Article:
2008 NIST Speaker Recognition Evaluation Test Set

Item Name: 2008 NIST Speaker Recognition Evaluation Test Set
Author(s): NIST Multimodal Information Group
LDC Catalog No.: LDC2011S08
ISBN: 1-58563-594-4
ISLRN: 289-720-923-302-6
Release Date: October 21, 2011
Member Year(s): 2011
DCMI Type(s): Sound
Sample Type: ulaw
Sample Rate: 8000
Data Source(s): telephone speech, microphone speech
Project(s): NIST SRE
Application(s): speech recognition
Language(s): Yue Chinese, Wu Chinese, Vietnamese, Uzbek, Urdu, Thai, Tagalog, Tamil, Russian, Panjabi, Min Nan Chinese, Lao, Korean, Japanese, Italian, Hindi, Persian, Mandarin Chinese, Bengali, Egyptian Arabic, Moroccan Arabic, Dari, Iranian Persian, English, Chinese, Arabic
Language ID(s): yue, wuu, vie, uzb, urd, tha, tgl, tam, rus, pan, nan, lao, kor, jpn, ita, hin, fas, cmn, ben, arz, ary, prs, pes, eng, zho, ara
License(s): LDC User Agreement for Non-Members
Online Documentation: LDC2011S08 Documents
Licensing Instructions: Subscription & Standard Members, and Non-Members
Citation: NIST Multimodal Information Group. 2008 NIST Speaker Recognition Evaluation Test Set LDC2011S08. Web Download. Philadelphia: Linguistic Data Consortium, 2011.


2008 NIST Speaker Recognition Evaluation Test Set, Linguistic Data Consortium (LDC) catalog number LDC2011S08 and ISBN 1-58563-594-4, was developed by LDC and NIST (National Institute of Standards and Technology). It contains 942 hours of multilingual telephone speech and English interview speech along with transcripts and other materials used as test data in the 2008 NIST Speaker Recognition Evaluation (SRE).

NIST SRE is part of an ongoing series of evaluations conducted by NIST. These evaluations are an important contribution to the direction of research efforts and the calibration of technical capabilities. They are intended to be of interest to all researchers working on the general problem of text independent speaker recognition. To this end the evaluation is designed to be simple, to focus on core technology issues, to be fully supported, and to be accessible to those wishing to participate.

The 2008 evaluation was distinguished from prior evaluations, in particular those in 2005 and 2006, by including not only conversational telephone speech data but also conversational speech data of comparable duration recorded over a microphone channel involving an interview scenario.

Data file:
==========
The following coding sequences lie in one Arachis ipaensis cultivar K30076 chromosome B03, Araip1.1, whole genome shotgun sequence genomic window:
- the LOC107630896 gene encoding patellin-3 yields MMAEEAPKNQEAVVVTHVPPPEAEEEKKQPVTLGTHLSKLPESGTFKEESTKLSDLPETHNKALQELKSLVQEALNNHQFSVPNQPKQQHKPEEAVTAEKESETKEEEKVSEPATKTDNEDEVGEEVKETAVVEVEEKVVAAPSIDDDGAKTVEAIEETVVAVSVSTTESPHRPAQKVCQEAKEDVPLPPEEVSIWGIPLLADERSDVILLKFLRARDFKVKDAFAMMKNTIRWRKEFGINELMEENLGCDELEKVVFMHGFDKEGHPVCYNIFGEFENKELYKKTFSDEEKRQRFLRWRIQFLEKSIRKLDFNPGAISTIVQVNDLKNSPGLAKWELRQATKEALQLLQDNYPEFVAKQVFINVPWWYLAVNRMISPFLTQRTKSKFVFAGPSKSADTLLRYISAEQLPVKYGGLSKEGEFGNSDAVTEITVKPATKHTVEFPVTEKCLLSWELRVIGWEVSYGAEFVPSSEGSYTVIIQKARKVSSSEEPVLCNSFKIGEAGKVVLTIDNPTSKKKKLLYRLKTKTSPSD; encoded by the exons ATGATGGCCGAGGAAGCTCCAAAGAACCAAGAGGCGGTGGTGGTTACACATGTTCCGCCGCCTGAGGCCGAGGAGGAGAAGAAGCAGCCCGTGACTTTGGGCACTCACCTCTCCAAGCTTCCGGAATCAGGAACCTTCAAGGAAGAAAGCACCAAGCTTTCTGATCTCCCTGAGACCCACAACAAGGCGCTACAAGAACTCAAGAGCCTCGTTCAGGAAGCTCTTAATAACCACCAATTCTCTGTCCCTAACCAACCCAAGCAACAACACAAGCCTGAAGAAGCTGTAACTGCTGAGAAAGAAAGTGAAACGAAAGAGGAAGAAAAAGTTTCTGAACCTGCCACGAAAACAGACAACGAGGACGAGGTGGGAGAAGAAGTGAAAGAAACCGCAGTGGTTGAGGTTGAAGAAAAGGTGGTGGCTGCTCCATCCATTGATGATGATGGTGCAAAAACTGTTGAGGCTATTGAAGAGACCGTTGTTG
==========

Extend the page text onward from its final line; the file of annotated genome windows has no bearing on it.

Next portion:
LDC previously released the 2008 NIST SRE Training Set in two parts as LDC2011S05 and LDC2011S07.

Additional documentation is available at the NIST web site for the 2008 SRE and within the 2008 SRE Evaluation Plan.


The speech data in this release was collected in 2007 by LDC at its Human Subjects Data Collection Laboratories in Philadelphia and by the International Computer Science Institute (ICSI) at the University of California, Berkeley. This collection was part of the Mixer 5 project, which was designed to support the development of robust speaker recognition technology by providing carefully collected and audited speech from a large pool of speakers recorded simultaneously across numerous microphones and in different communicative situations and/or in multiple languages. Mixer participants were native English and bilingual English speakers. The telephone speech in this corpus is predominantly English, but also includes the above languages. All interview segments are in English. Telephone speech represents approximately 368 hours of the data, whereas microphone speech represents the other 574 hours.

The telephone speech segments include two-channel excerpts of approximately 10 seconds and 5 minutes. There are also summed-channel excerpts in the range of 5 minutes. The microphone excerpts are either 3 or 8 minutes in length. As in prior evaluations, intervals of silence were not removed. There are approximately six files distributed as part of SRE08 where each file is a 1024 byte header with no audio. However, these files were not included in the trials or keys distributed in the SRE08 aggregate corpus.

English language transcripts in .cfm format were produced using an automatic speech recognition (ASR) system.


For an example of the data contained in this corpus, review this audio sample.


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